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Anesthesiology. 1991 Jul;75(1):27-31.

Anemia in pediatric day-surgery patients: prevalence and detection.

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Department of Anesthesia, British Columbia's Children's Hospital, Vancouver, Canada.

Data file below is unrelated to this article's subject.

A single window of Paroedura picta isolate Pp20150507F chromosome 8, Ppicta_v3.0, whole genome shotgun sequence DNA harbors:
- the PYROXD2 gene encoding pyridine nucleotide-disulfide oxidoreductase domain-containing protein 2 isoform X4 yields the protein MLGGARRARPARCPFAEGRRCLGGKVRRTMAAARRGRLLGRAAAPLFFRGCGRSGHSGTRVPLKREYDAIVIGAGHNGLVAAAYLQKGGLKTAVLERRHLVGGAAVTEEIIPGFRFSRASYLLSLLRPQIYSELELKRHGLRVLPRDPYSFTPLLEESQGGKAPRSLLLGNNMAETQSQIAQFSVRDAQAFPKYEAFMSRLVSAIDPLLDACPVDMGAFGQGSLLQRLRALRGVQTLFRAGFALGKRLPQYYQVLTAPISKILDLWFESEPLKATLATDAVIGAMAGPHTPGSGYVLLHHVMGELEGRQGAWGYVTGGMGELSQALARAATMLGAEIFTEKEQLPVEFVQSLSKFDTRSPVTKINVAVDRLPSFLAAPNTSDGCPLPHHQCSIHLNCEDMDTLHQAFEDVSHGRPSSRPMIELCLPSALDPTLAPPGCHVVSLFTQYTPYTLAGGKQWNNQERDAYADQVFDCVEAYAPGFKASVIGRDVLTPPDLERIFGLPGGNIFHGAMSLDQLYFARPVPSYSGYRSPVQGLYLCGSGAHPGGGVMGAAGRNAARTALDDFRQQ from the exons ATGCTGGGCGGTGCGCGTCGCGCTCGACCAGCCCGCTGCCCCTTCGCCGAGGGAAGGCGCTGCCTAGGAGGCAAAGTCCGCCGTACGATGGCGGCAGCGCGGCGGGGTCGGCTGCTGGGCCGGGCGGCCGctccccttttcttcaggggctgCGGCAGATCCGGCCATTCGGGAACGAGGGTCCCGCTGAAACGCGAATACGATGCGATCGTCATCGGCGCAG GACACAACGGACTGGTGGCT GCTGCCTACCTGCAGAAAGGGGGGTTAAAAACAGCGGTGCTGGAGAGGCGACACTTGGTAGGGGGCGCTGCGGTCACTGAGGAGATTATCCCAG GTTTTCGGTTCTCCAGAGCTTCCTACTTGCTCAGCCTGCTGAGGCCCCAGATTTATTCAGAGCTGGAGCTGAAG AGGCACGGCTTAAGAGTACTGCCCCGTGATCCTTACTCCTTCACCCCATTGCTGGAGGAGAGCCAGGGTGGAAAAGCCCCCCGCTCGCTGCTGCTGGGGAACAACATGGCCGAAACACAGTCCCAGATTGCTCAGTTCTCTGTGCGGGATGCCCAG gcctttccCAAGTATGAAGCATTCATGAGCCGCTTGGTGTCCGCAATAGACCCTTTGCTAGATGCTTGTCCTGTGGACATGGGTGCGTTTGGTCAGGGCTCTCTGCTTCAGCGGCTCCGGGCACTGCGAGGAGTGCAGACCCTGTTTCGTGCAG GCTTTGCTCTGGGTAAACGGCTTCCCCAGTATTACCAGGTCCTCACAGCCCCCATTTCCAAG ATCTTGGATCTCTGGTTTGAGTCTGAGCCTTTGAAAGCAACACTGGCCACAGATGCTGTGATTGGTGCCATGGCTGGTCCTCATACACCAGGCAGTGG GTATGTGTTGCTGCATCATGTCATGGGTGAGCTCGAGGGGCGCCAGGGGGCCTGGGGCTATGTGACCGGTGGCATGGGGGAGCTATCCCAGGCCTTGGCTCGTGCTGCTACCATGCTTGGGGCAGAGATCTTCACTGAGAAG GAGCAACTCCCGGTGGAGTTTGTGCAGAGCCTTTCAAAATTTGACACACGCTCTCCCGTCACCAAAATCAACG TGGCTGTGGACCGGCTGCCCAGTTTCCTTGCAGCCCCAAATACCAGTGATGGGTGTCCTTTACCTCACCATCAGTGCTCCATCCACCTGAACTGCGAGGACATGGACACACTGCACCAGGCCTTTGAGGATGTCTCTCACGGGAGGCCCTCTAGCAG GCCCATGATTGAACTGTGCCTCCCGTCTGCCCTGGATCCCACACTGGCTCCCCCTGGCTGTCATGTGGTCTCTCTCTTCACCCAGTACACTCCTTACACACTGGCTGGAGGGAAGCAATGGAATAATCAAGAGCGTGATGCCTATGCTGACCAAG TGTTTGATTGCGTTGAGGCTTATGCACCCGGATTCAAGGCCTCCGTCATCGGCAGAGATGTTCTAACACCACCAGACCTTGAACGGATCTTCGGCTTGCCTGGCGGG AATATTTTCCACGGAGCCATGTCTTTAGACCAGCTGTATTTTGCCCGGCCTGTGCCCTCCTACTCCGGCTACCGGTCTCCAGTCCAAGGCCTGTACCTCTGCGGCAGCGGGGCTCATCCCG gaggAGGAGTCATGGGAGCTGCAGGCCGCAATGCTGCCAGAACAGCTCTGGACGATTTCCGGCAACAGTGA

A prospective study was conducted to determine the prevalence of anemia in pediatric day-surgery patients, and a single-blinded study was conducted to evaluate the anesthesiologist's capability to detect preoperative anemia clinically. The subsequent management of children with anemia was noted. During the preoperative examination the anesthesiologist completed a questionnaire and predicted the preoperative hemoglobin concentration based on the history and physical examination. The preoperative hemoglobin concentration was measured for all of the patients, but the results were withheld until after completion of the questionnaire. Documentation was complete in 2,649 patients, and these comprised the final study group. Fourteen patients (0.5%) were anemic (hemoglobin concentration less than 100 g/l), but of these, only 5 had been predicted to be anemic based on clinical examination. Seven of these 14 anemic patients were less than 1 yr of age. Only 2 of the anemic patients had surgery postponed, and 1 of these also had a respiratory infection. Forty-four patients were incorrectly predicted to be anemic (i.e., their actual hemoglobin concentration was greater than 100 g/l). We conclude that in our patients, anemia is rare but is more likely to occur in those less than 1 yr of age. The presence of mild degrees of anemia does not alter the decision to proceed with day surgery. The anesthesiologists participating in this study could not reliably detect anemia clinically.

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